On Thursday, as several of Shan's relatives sat in the court gallery, Judge Susan B. Handy, whose feelings about gun violence are well-known in New London Superior Court, refused to lower his bond.

“This isn't even a case about the defendant possessing a gun,” she said. “It's a case about him selling a gun. No one who sells guns is going to have a $50,000 bond.”

Shan is being held at the Corrigan Correctional Institution, and his next court date is Sept. 13. Since the local authorities have been working with the federal government, two New London prosecutors, Narducci and Kennedy, have been “cross-deputized” as federal prosecutors for cases that are tried in U.S. District Court. In some cases, the federal penalties involving gun crimes are stiffer.

“We try to find the bad guys, and then we worry after the fact about whether we are going to prosecute them in state or federal court,” U.S. Attorney Kevin O'Connor said.

http://www.theday.com/re.aspx?re=1b77869a-ed70-4240-92f0-5b7a75a3260f

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LaEscopeta
September 4, 2007, 01:18 PM
Not much to criticize, either in the actions of the authorities or in the reporting.

K3
September 4, 2007, 01:32 PM
So, are ftf transfers without paperwork verboten in Connecticut?

In Texas, I could buy a gun from 'Low'.

Colt
September 4, 2007, 01:34 PM
On Thursday, as several of Shan's relatives sat in the court gallery, Judge Susan B. Handy, whose feelings about gun violence are well-known in New London Superior Court, refused to lower his bond.

This was a bit of a slip by the author. The use of "Gun violence" is usually a dead giveaway by an anti who is trying to appear neutral.

Ghost Tracker
September 4, 2007, 01:45 PM
I'm all for enforcing both the State & Federal gun laws EVERYWHERE! But like K3's observation above, in Kentucky a face-to-face, private-individual to private-individual transaction between two residents of the Commonwealth of Kentucky requires nothing but the seller "not being aware" that the buyer is a convicted felon. No written bill-of-sale or FFL involvement is required at all. So, if "Low" had no previous felony convictions & wasn't aware that the buyer had any felony convictions or was from out-of-state...his actions were well within the law.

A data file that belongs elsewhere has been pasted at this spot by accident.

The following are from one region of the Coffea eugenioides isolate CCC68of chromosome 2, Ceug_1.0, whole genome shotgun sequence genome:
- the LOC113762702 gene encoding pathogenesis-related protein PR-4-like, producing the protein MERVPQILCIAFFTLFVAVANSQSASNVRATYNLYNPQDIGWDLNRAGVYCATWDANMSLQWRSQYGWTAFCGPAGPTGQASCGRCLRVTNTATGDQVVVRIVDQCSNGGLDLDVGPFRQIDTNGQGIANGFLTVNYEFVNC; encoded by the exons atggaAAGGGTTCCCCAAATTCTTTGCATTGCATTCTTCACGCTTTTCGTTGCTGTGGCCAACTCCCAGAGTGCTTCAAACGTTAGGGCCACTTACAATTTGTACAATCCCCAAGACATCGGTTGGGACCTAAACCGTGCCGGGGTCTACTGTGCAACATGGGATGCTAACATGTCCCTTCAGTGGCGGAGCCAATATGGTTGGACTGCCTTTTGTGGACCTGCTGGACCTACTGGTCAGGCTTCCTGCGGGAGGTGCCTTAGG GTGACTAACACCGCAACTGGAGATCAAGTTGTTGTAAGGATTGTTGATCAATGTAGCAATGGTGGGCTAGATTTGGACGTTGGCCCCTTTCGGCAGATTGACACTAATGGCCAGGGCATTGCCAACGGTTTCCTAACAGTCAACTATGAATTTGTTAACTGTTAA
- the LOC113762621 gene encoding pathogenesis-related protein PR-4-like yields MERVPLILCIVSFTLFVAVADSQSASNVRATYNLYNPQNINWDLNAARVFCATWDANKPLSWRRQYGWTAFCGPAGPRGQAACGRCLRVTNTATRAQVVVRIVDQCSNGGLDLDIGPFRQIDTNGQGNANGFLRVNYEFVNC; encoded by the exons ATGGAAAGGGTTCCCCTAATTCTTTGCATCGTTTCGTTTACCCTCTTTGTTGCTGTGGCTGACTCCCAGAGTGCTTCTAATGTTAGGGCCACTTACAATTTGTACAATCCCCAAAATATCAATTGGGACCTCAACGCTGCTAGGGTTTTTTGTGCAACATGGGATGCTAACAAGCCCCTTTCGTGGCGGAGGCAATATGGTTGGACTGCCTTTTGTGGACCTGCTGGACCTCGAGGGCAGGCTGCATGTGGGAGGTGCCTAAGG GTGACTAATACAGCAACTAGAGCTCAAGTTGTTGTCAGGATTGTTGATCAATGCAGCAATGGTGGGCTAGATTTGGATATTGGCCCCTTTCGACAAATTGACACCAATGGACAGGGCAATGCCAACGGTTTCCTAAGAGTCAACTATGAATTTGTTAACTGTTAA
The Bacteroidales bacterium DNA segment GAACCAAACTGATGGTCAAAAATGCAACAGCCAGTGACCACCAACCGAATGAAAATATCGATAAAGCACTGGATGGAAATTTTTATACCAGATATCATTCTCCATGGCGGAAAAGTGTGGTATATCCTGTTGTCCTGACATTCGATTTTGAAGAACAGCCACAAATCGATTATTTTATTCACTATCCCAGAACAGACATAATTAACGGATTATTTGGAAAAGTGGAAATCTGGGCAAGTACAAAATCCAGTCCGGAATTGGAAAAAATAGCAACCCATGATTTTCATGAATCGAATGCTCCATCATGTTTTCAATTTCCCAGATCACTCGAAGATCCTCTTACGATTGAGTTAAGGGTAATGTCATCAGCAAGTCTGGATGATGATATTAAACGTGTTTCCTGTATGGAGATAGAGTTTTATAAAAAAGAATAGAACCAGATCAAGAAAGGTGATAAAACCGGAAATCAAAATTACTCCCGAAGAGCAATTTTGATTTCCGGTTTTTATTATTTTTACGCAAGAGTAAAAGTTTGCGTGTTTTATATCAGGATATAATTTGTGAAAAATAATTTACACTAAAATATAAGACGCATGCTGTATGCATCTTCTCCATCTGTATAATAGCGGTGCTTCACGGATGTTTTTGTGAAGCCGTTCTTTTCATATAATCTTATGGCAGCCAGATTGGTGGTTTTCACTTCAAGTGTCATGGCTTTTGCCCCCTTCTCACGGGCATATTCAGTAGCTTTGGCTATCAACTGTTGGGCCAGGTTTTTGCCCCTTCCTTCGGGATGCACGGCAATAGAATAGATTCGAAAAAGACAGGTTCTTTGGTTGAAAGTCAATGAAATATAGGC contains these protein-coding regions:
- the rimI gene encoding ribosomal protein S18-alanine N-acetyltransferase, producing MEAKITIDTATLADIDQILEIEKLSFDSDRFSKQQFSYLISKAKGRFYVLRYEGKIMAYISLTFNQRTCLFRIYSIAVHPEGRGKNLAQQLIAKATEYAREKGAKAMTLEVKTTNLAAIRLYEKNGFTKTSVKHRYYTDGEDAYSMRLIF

Master Blaster
September 4, 2007, 01:52 PM
Shan, who also has pending narcotics and criminal impersonation cases in New London Superior Court, is being held on bonds totaling $210,000.

A repeat habitual offender already out on bail for other crimes what a surprise!!!!!!!!!!!

90% of the shootings are perpetrated not by the gun, but by a repeat habitual criminal offender just recently released, previously arrested and out on bail. The other 10%, well the gun isnt growing legs for those cases either.

ITS the criminals STUPID.

romma
September 4, 2007, 04:03 PM
They are beginning to scrutinize Permit holders in CT for these straw purchases.

There is already the new Lost Or Stolen Law in CT, next they will try to take away or defacto Shall issue policy I am afraid.

On a side note, if the straw purchasers they do happen to catch get enough publicity with convictions and jail time, maybe the ones doing it will think twice.

30 cal slob
September 4, 2007, 04:19 PM
So, are ftf transfers without paperwork verboten in Connecticut?

Face to face transfers in CT are OK ...

1) Long guns - no "paperwork" restrictions, but State Police urge both buyer and seller to fill out and submit Form DPS3 (basically, registration).

2) Handguns - both buyer and seller must have valid CT pistol permits and the transaction has to be approved by the State Police (instant check of permits over the phone during regular hours). Both buyer and seller have to fill out two forms (DPS3 and DPS5, IIRC). One copy of DPS3 for each party and the State Police.

overall, not bad at all.

Standing Wolf
September 4, 2007, 04:20 PM
“The problem is that they're so omnipresent there is no one source.”

No, the problem is armed criminals.

K3
September 4, 2007, 04:24 PM
Face to face transfers in CT are OK ...

1) Long guns - no "paperwork" restrictions, but State Police urge both buyer and seller to fill out and submit Form DPS3 (basically, registration).

2) Handguns - both buyer and seller must have valid CT pistol permits and the transaction has to be approved by the State Police (instant check of permits over the phone during regular hours). Both buyer and seller have to fill out two forms (DPS3 and DPS5, IIRC). One copy of DPS3 for each party and the State Police.

overall, not bad at all.

It's all relative I suppose. :)

Mr Kablammo
September 4, 2007, 06:06 PM